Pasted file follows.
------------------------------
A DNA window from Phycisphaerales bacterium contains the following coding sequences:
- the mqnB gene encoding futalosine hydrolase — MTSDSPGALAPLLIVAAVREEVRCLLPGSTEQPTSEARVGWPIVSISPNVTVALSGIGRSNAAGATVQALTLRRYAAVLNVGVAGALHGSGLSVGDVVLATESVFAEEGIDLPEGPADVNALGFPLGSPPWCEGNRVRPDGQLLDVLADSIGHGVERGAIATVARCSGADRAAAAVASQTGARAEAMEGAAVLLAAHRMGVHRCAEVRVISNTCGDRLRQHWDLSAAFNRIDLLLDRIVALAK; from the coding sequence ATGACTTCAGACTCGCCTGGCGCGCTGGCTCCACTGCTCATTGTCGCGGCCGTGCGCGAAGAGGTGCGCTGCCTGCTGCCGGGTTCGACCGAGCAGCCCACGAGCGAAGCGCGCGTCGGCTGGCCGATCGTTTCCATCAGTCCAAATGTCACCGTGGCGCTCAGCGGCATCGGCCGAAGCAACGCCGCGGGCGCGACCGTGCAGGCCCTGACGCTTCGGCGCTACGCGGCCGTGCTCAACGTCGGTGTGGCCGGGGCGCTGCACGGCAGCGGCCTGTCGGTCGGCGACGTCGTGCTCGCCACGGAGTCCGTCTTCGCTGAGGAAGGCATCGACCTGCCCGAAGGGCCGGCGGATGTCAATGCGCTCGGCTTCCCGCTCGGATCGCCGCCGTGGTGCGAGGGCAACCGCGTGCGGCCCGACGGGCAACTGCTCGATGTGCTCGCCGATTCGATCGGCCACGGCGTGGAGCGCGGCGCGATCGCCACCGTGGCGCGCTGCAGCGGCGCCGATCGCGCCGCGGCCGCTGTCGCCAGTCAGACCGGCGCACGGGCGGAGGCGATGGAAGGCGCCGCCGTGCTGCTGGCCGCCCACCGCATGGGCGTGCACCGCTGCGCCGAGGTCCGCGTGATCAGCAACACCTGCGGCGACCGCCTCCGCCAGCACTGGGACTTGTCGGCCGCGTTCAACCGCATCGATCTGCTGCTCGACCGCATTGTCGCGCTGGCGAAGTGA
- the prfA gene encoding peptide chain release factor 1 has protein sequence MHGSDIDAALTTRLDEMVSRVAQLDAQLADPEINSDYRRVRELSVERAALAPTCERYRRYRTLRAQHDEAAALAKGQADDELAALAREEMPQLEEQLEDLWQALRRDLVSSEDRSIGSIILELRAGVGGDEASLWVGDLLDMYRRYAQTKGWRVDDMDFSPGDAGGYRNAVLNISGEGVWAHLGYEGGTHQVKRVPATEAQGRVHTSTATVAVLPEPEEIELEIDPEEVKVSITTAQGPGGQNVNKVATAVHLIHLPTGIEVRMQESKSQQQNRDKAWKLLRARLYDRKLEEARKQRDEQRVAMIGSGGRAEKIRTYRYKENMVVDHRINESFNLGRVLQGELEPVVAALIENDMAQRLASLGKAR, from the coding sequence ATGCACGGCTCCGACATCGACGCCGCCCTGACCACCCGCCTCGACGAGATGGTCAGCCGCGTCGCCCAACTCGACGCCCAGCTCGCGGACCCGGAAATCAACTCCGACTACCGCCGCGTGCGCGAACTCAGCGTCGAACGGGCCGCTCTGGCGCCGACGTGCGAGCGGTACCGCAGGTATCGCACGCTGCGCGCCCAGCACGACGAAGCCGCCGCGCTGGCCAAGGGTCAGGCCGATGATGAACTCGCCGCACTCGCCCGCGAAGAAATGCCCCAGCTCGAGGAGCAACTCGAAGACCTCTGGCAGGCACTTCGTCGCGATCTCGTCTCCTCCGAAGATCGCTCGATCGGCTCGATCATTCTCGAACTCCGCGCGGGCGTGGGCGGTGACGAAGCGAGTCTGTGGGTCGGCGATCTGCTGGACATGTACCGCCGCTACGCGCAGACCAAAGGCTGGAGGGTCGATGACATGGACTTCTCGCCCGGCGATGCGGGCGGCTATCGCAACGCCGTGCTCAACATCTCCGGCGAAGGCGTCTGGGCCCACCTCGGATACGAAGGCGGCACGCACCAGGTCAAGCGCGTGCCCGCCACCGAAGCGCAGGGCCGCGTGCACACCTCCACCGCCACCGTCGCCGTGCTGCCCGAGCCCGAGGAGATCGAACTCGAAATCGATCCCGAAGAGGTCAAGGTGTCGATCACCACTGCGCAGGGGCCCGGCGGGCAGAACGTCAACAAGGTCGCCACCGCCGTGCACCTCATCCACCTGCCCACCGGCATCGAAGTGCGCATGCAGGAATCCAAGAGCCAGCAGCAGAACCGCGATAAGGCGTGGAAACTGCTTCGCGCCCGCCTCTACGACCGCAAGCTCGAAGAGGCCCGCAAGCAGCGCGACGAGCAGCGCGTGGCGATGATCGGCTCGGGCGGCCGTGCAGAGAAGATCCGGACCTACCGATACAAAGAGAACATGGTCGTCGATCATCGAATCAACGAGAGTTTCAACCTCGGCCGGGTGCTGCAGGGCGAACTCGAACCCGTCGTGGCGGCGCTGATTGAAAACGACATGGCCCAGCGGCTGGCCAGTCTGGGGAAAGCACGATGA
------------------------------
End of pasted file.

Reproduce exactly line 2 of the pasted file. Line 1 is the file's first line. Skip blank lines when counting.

- the mqnB gene encoding futalosine hydrolase — MTSDSPGALAPLLIVAAVREEVRCLLPGSTEQPTSEARVGWPIVSISPNVTVALSGIGRSNAAGATVQALTLRRYAAVLNVGVAGALHGSGLSVGDVVLATESVFAEEGIDLPEGPADVNALGFPLGSPPWCEGNRVRPDGQLLDVLADSIGHGVERGAIATVARCSGADRAAAAVASQTGARAEAMEGAAVLLAAHRMGVHRCAEVRVISNTCGDRLRQHWDLSAAFNRIDLLLDRIVALAK; from the coding sequence ATGACTTCAGACTCGCCTGGCGCGCTGGCTCCACTGCTCATTGTCGCGGCCGTGCGCGAAGAGGTGCGCTGCCTGCTGCCGGGTTCGACCGAGCAGCCCACGAGCGAAGCGCGCGTCGGCTGGCCGATCGTTTCCATCAGTCCAAATGTCACCGTGGCGCTCAGCGGCATCGGCCGAAGCAACGCCGCGGGCGCGACCGTGCAGGCCCTGACGCTTCGGCGCTACGCGGCCGTGCTCAACGTCGGTGTGGCCGGGGCGCTGCACGGCAGCGGCCTGTCGGTCGGCGACGTCGTGCTCGCCACGGAGTCCGTCTTCGCTGAGGAAGGCATCGACCTGCCCGAAGGGCCGGCGGATGTCAATGCGCTCGGCTTCCCGCTCGGATCGCCGCCGTGGTGCGAGGGCAACCGCGTGCGGCCCGACGGGCAACTGCTCGATGTGCTCGCCGATTCGATCGGCCACGGCGTGGAGCGCGGCGCGATCGCCACCGTGGCGCGCTGCAGCGGCGCCGATCGCGCCGCGGCCGCTGTCGCCAGTCAGACCGGCGCACGGGCGGAGGCGATGGAAGGCGCCGCCGTGCTGCTGGCCGCCCACCGCATGGGCGTGCACCGCTGCGCCGAGGTCCGCGTGATCAGCAACACCTGCGGCGACCGCCTCCGCCAGCACTGGGACTTGTCGGCCGCGTTCAACCGCATCGATCTGCTGCTCGACCGCATTGTCGCGCTGGCGAAGTGA